3) Politicizing the civil service, military, National Guard, or the domestic security agencies.
One of the obstacles to a democratic breakdown is the government bureaucracy, whose permanent members are insulated from political pressure by existing civil service protections that make it hard to fire senior officials without cause. But one can imagine the Trump administration asking Congress to weaken those protections, portraying this step as a blow against “big government” and a way to improve government efficiency. I’ll bet the Wall Street Journal op-ed page would be quick to endorse this idea, on the grounds that firing a few senior bureaucrats would encourage the rest to work harder and better. But if the president or his lieutenants can gut government agencies more or less at will, the fear of being fired will lead many experienced public servants to keep their heads down and kowtow to whatever the president wants, no matter how ill-advised or illegal it might be. And when you consider that Trump seems to be appointing loyalists to top posts even when they lack the obvious qualifications (Trump’s incoming chief of staff, Reince Priebus, has never worked in the federal government), this possibility gets scarier still.
And don’t assume the military, FBI, National Guard, or the intelligence agencies would be immune to this sort of interference. Other presidents (or their appointees) have fired generals who questioned their policy objectives, as Secretary of Defense Donald Rumsfeld did during George W. Bush’s first administration when he removed Army Chief of Staff Eric Shinseki, who had the temerity to tell a congressional committee that the occupation of Iraq was going to need a lot more people than Rumsfeld had claimed. Other generals and admirals got the message and stayed out of Rumsfeld’s way for the rest of his disastrous tenure as defense secretary. There have also been fights in the past over control of the National Guard, but a move to assert greater federal authority over the guard would give Trump a powerful tool to use against open expressions of dissent.
Because there are precedents for the various tactics I’ve just described, some people might be inclined to give Trump a pass if he moves in this direction. That would be a serious mistake.
4) Using government surveillance against domestic political opponents.
This step wouldn’t be entirely new either, insofar as Nixon once used the CIA to infiltrate anti-war organizations during the Vietnam War. But the government’s capacity to monitor the phones, emails, hard drives, and online activities of all Americans has expanded enormously since the 1960s. And as Edward Snowden revealed a few years ago, these activities still lack adequate oversight and have sometimes broken the law.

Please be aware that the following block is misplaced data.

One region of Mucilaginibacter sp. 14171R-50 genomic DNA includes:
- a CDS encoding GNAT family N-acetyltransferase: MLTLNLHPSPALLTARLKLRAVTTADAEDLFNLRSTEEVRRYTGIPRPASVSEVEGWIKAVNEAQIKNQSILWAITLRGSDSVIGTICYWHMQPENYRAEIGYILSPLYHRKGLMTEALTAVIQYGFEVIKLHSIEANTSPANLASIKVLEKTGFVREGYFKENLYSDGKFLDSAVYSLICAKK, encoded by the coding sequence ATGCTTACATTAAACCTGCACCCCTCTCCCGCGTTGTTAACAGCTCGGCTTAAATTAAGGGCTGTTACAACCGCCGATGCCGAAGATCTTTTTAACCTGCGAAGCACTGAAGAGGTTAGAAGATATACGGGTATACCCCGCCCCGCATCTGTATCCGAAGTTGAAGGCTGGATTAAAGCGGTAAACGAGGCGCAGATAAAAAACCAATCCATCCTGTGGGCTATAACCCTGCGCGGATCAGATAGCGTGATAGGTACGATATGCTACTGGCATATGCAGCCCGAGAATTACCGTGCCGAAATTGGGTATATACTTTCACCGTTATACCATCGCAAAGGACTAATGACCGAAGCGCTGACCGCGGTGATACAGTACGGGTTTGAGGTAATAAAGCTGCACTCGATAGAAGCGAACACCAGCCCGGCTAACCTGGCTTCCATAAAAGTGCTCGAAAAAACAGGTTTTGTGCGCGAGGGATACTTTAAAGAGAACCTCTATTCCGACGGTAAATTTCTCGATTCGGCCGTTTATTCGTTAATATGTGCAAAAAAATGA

As far as we know, however, no one has yet tried to use these new powers of surveillance to monitor, intimidate, embarrass, deter, or destroy political opponents. I don’t know if the exposure of the indiscretions of former New York Gov. Eliot Spitzer or former CIA Director David Petraeus is an example of this problem or not, but it certainly demonstrates how an ambitious and unscrupulous president could use the ability to monitor political opponents to great advantage. He would need the cooperation of top officials and possibly many underlings as well, but this only requires loyal confederates at the top and compliant people below. The White House had sufficient authority, under George W. Bush and Dick Cheney, to convince U.S. government employees to torture other human beings. In comparison with that, convincing some officials to monitor emails and phone calls and online searches in order to dig up damaging dirt on the president’s rivals should be child’s play.
5) Using state power to reward corporate backers and punish opponents.
A hallmark of corrupt quasi-democracies is the executive’s willingness to use the power of the state to reward business leaders who are loyal and to punish anyone who gets in the way. That’s how Putin controls the “oligarchs” in Russia, and it is partly how Erdogan kept amassing power and undermining opponents in Turkey. As Matthew Yglesias argues in Vox, that is also how Berlusconi operated in Italy, and it helped wreck the Italian economy and made endemic corruption even worse.